Yale’s Super-Smart Doorbell Cam: ‘Look’ Viewer with Video, Intercom, Z-Wave, Wi-Fi

CEDIA Expo 2015: Yale to launch Look Digital Door Viewer, replacing standard peephole with IoT camera, video display, two-way audio, Wi-Fi and home automation via Z-Wave and ZigBee.

Debuting at CEDIA Expo 2015, Yale Real Living "Look" Door Viewer is smart doorbell camera with home automation via ZigBee or Z-Wave.
Julie Jacobson · October 7, 2015

Yale, a popular maker of smart door locks, is broadening its access control line with the new Look Real Living Digital Door Viewer, an IoT doorbell camera that replaces the common peephole with a camera, video display, two-way audio, Wi-Fi and home automation via Z-Wave or ZigBee.

The product will be demonstrated for the first time at CEDIA Expo 2015.

Peephole viewers are a growing category in the smart home – Brinno has been a leader so far – but Yale seems to be the first with a product that provides intelligence to the device, enabling it to communicate two-way with both people and other IoT devices.

Starting with the mundane features of Look, the outside-facing hardware includes a doorbell, intercom, PIR motion sensor and peephole that doubles as a camera.

Behind the scenes, inside the home, is the Look “hub” that mounts to the door. It features a 4.3-inch LCD monitor and contains the processor, card slot for video storage, batteries (four AA), Wi-Fi and (optionally) ZigBee or Z-Wave.

There is a companion app for iOS and Android devices.

The app enables two-way live video communication with a visitor utilizing the Look’s camera, mic, speaker and Wi-Fi radio.

A photo is automatically taken when a visitor pushes the built-in doorbell, and homeowners can choose a photo or live video to be displayed on the monitor at home. In addition, a motion sensor can be set to automatically snap a photo when someone comes within 6.5 feet.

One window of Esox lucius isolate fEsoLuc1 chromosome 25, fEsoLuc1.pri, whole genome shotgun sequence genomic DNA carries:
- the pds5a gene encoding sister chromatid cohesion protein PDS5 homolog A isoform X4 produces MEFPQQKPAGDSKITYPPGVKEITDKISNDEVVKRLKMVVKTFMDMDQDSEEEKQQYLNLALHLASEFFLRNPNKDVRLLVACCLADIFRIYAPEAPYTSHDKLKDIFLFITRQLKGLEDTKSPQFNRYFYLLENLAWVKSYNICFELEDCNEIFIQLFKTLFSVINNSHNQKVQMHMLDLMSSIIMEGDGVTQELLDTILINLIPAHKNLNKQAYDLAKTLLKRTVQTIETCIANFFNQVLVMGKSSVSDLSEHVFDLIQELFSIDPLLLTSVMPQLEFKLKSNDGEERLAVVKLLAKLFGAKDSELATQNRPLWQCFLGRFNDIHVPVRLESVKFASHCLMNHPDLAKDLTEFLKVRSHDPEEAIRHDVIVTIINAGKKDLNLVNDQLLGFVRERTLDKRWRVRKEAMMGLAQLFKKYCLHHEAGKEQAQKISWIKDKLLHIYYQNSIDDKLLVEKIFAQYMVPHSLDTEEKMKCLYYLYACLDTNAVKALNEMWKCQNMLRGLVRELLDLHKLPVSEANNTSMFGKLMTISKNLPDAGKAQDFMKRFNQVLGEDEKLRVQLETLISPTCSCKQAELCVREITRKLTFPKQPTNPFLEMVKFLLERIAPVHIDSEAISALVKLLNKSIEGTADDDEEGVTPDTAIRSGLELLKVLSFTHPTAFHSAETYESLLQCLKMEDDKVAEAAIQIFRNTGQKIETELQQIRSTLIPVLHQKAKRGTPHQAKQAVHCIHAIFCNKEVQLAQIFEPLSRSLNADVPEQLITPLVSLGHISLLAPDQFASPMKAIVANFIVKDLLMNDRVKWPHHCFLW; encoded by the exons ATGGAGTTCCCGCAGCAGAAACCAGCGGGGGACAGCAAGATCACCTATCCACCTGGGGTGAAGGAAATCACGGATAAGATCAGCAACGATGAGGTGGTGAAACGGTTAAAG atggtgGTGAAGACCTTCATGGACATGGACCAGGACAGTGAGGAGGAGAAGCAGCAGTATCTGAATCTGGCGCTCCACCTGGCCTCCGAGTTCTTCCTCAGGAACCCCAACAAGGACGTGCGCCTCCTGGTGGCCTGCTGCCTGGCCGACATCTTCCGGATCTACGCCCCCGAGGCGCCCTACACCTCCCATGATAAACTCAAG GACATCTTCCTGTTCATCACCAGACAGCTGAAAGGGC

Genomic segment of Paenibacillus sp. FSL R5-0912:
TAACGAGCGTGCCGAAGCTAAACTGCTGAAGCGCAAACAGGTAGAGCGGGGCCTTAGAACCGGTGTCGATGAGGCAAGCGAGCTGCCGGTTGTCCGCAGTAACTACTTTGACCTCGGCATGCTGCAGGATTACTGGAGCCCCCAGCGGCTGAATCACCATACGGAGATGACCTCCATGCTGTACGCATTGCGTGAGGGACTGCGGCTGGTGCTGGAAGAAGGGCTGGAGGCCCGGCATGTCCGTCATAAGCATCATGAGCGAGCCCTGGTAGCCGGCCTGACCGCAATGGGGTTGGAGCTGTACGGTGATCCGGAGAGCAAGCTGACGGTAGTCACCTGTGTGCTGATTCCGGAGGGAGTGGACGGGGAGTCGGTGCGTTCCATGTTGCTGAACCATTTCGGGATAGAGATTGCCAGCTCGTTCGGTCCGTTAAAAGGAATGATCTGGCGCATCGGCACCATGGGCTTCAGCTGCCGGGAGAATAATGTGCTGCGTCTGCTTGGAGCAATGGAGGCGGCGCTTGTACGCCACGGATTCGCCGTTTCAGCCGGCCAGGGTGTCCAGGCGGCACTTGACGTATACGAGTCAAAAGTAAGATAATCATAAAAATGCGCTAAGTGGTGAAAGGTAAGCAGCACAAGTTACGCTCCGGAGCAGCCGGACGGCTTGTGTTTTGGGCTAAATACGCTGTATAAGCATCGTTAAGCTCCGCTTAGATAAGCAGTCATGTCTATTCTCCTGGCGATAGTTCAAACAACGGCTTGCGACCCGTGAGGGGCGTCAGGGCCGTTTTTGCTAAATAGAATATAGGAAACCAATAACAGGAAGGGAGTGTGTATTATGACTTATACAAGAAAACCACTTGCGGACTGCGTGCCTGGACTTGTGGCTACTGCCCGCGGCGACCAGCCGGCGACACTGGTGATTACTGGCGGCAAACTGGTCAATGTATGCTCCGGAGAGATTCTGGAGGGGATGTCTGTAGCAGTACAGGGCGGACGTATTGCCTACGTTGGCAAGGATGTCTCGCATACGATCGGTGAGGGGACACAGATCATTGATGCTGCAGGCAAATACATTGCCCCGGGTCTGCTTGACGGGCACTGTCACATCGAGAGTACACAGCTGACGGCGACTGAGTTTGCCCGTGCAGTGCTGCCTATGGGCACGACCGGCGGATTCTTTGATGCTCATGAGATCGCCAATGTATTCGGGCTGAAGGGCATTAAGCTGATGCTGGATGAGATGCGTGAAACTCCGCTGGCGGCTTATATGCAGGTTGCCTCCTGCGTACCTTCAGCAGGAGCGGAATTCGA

Photos and videos are stored with time stamps on the viewer itself, as well as the app.


Where the Look Gets Smart

The Wi-Fi-only version of Look works like many other video doorbells, just in a different form factor – and one that makes sense given the video display on the homeowner’s side and the ease of installation.

But add home automation to the mix, and you have something that is unique in the category, at least for today.

Yale’s first automation option will be Z-Wave, allowing the Look to communicate with hundreds of third-party devices by way of a Z-Wave gateway. Users can sprinkle virtual doorbell sounders throughout the home, for example, and also use the Look’s built-in motion sensor to receive alerts of activity at the front door, whether or not the guest rings the doorbell.

image Yale Real Living Look Door Viewer is smart doorbell camera with home automation via ZigBee or Z-Wave. Price will be $180 for Wi-Fi only, $200 for Wi-Fi and Z-Wave.

Alerts might also include low-battery warnings and tamper alarms.

Using Z-Wave or some other low-power protocol for this type of communications will save battery life and reduce latency vis-à-vis Wi-Fi.

Kevin Kraus, Yale’s director product management for Residential EAC (electronic access control), tells CE Pro that the company will release APIs for cloud-to-cloud integration through Wi-Fi. Yale already is working with third party SHaaS (smart home as a service) providers such as, and is “also looking at IFTTT,” the cloud-based if/then engine for do-it-yourselfers.